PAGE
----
• English Language Institute closure — Members of the Union of Pitt Faculty and an ELI representative of the eight employees whose contracts are at risk if the institute closes recently met to discuss ramifications of the closure. Kear said she hopes any changes regarding a delay or reversal of the ELI closure can be announced “in as timely a manner as possible, as we heard comments from the director of that last week that they are having some detrimental effects because of the current uncertainty, but hopefully that those detrimental effects can be minimized.”

  • The annual Senate Plenary will take place from noon to 2:30 p.m. April 4, in the William Pitt Union Assembly Room. The entire Pitt community is invited. This year’s topic is “Unsettled: Frames for Examining Generated Artificial Intelligence,” and features several Pitt speakers sharing insights and expertise from philosophical, educational, legal, ethical, humanistic and technological realms. Kear said a planning meeting for the event led to a collaboration with the Research Ethics and Society Initiative in Pitt Research for “an in-depth treatment of these topics, and deeper discussion of the kinds of things that are raised in a plenary in May after the term ends,” Kear said.

Chancellor’s report

Chancellor Patrick Gallagher began his announcements to Senate Council by acknowledging efforts of the Pitt community to deliver aid and support to those affected by devastating early February earthquakes in Turkey and Syria.

“I know student groups and others from Pitt have joined forces with CMU and Duquesne and other universities for humanitarian efforts,” he said. “Turkish Nationality Room Committee has circulated the list of charitable organizations also helping with rebuilding and recovery. I know that there are many selfless and anonymous acts of generosity from across our community. And I just want to appreciate and thank all of those for doing so.

“I think this is one of these tragedies that has impacted all of us, just by the scale and also the immediacy of it with social media, news and video,” Gallagher added. “But I know for many members of our community, this quite literally hit close to home, and I just want to say our thoughts are with all those affected by these events.”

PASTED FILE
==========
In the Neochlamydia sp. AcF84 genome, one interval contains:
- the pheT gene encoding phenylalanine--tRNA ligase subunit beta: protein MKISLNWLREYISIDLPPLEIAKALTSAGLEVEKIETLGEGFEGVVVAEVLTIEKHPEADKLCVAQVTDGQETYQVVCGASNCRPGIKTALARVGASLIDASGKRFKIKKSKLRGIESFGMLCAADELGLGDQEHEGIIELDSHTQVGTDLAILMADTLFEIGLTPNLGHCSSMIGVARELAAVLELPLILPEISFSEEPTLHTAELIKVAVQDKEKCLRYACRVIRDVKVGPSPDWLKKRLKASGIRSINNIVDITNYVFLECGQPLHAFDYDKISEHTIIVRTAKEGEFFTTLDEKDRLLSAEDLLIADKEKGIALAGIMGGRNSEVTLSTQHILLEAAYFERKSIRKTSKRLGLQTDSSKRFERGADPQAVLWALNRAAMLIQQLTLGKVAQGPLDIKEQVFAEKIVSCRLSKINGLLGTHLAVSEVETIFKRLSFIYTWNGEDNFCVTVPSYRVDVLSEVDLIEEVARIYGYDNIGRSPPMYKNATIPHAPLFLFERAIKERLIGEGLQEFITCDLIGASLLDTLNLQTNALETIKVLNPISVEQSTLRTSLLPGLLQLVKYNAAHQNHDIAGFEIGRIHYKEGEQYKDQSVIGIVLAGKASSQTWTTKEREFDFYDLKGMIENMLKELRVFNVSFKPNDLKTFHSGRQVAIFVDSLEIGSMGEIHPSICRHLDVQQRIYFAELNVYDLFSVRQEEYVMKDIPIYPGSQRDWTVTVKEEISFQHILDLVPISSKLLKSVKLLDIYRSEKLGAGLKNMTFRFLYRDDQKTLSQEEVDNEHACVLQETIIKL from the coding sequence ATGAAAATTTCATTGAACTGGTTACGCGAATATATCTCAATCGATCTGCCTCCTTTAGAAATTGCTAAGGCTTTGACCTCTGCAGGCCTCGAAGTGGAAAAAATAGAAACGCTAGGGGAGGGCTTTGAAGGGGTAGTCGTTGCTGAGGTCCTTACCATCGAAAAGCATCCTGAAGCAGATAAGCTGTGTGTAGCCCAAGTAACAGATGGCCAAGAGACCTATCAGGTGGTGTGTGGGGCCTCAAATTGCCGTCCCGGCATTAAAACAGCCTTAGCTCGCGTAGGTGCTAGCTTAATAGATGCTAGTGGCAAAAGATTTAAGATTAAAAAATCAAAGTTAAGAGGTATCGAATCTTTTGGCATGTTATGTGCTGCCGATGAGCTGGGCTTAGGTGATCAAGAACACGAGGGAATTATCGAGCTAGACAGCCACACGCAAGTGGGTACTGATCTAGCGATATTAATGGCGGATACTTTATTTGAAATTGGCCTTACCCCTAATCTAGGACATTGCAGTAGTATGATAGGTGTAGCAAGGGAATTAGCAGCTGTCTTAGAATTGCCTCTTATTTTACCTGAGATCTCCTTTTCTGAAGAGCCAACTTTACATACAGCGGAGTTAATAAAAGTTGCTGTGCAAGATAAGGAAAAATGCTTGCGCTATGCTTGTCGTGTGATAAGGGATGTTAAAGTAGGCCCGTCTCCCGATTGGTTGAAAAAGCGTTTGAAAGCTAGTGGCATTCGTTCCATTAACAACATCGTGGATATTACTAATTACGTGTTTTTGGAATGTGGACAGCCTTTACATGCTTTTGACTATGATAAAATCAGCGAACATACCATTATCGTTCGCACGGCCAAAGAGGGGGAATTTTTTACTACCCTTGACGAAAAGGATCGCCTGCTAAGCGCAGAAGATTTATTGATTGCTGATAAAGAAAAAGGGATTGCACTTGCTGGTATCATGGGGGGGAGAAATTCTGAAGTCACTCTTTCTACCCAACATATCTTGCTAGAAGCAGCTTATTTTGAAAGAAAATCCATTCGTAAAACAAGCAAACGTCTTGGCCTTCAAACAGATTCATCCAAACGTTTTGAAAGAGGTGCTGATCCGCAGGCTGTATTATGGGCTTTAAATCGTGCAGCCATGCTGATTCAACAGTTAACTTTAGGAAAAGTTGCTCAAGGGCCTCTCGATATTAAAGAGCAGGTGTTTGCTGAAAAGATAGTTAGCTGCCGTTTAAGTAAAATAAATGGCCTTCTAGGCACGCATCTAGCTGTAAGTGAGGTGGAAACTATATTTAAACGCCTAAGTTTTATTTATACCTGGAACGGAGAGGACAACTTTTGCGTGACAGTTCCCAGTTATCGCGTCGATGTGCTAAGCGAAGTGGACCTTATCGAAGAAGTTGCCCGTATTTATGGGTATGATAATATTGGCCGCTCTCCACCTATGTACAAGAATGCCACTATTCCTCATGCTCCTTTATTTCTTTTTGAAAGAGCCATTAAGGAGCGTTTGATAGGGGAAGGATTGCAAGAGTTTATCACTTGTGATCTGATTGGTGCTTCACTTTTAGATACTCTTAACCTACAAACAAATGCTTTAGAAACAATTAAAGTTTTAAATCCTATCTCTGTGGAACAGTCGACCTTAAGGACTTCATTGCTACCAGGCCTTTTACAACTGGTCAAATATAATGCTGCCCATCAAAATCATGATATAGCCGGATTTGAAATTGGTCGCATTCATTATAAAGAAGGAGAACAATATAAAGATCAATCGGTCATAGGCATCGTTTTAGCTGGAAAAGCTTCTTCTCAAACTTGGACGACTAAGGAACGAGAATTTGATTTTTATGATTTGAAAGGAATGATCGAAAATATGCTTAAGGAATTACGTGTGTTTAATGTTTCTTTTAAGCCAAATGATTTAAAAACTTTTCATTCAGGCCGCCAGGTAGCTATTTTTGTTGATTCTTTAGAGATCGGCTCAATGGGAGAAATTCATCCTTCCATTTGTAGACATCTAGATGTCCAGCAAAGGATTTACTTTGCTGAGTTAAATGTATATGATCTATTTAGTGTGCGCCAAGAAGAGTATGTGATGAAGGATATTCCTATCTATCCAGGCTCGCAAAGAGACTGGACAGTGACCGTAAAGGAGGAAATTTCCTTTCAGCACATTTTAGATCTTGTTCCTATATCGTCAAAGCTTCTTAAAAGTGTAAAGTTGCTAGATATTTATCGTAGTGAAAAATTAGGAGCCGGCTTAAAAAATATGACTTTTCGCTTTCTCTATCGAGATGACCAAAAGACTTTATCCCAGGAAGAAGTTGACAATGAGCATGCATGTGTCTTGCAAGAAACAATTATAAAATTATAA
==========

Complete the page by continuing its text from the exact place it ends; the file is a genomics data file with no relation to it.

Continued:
The chancellor also discussed the state budget season for the coming year, which formally kicks off with Gov. Josh Shapiro’s budget request on March 7. He noted that instead of supporting Pitt programs through the normal Pitt Day in Harrisburg trip,” there was a Digital Pen Advocacy Day on Feb. 28. “Then we’ll be following up with a number of advocacy-related events throughout the appropriation.” That will “be more effective, and it gives us a chance to adjust our advocacy for what’s actually happening,” he said, adding that appropriation hearings for Pitt and the other state-related universities have been scheduled for the second half of March in Harrisburg.

“I just wanted to remind everybody, the one thing we hear consistently — this is true of all advocacy, federal, state or local — but we hear it very clearly in Harrisburg, THE most important voice is yours,” Gallagher said. “It’s one thing for the chancellor to be out there and representing the University and what it needs, but there’s nothing like a constituent sharing their story about what Pitt has meant, what support from the state has meant … so please visit and encourage your colleagues, friends and families to (advocate for Pitt). I think that’s especially timely,” he added, “and I think we should see an exciting request from Governor Shapiro shortly.”

Gallagher’s announcements also included the following topics:  

  • The U.S. Department of State’s Bureau of Educational and Cultural Affairs named Pitt a Fulbright Top Producing Institution for U.S. students for the 2022-23 academic year. “This year our nine Fulbright Scholars include two Pitt doctoral students, one undergraduate student and six recent graduates,” Gallagher said.

  • Gallagher called the Mentoring and Advising Summit taking place March 3, a “great opportunity for anyone — staff or faculty — who mentor, advise and coach students and trainees — and there’s quite a few of us on campus. It’s also an opportunity to network on best practices toward technologies to facilitate good mentoring, absolutely an essential part of our University.”

Shannon O. Wells is a writer for the University Times. Reach him at